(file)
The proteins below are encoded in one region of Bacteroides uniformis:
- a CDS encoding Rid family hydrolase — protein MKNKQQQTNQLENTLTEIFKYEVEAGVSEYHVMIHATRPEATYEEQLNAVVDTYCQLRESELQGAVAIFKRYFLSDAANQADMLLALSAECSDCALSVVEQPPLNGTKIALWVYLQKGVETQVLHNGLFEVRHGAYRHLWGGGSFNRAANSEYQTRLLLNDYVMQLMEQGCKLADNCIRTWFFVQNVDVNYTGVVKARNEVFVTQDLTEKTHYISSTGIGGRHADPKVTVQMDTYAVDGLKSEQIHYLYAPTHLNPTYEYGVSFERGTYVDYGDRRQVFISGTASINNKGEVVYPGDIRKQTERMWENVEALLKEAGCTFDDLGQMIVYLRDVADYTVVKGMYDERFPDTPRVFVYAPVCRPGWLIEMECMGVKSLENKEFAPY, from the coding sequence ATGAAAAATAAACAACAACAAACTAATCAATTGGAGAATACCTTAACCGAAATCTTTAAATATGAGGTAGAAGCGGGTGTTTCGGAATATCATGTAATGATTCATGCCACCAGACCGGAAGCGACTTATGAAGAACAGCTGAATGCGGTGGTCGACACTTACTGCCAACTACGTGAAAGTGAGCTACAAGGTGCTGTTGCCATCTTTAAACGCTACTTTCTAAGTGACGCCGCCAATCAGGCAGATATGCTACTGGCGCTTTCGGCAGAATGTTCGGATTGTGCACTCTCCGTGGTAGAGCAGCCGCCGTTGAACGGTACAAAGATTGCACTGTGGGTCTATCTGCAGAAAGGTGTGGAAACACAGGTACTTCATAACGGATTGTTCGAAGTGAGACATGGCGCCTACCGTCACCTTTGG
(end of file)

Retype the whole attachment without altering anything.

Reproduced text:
The proteins below are encoded in one region of Bacteroides uniformis:
- a CDS encoding Rid family hydrolase — protein MKNKQQQTNQLENTLTEIFKYEVEAGVSEYHVMIHATRPEATYEEQLNAVVDTYCQLRESELQGAVAIFKRYFLSDAANQADMLLALSAECSDCALSVVEQPPLNGTKIALWVYLQKGVETQVLHNGLFEVRHGAYRHLWGGGSFNRAANSEYQTRLLLNDYVMQLMEQGCKLADNCIRTWFFVQNVDVNYTGVVKARNEVFVTQDLTEKTHYISSTGIGGRHADPKVTVQMDTYAVDGLKSEQIHYLYAPTHLNPTYEYGVSFERGTYVDYGDRRQVFISGTASINNKGEVVYPGDIRKQTERMWENVEALLKEAGCTFDDLGQMIVYLRDVADYTVVKGMYDERFPDTPRVFVYAPVCRPGWLIEMECMGVKSLENKEFAPY, from the coding sequence ATGAAAAATAAACAACAACAAACTAATCAATTGGAGAATACCTTAACCGAAATCTTTAAATATGAGGTAGAAGCGGGTGTTTCGGAATATCATGTAATGATTCATGCCACCAGACCGGAAGCGACTTATGAAGAACAGCTGAATGCGGTGGTCGACACTTACTGCCAACTACGTGAAAGTGAGCTACAAGGTGCTGTTGCCATCTTTAAACGCTACTTTCTAAGTGACGCCGCCAATCAGGCAGATATGCTACTGGCGCTTTCGGCAGAATGTTCGGATTGTGCACTCTCCGTGGTAGAGCAGCCGCCGTTGAACGGTACAAAGATTGCACTGTGGGTCTATCTGCAGAAAGGTGTGGAAACACAGGTACTTCATAACGGATTGTTCGAAGTGAGACATGGCGCCTACCGTCACCTTTGG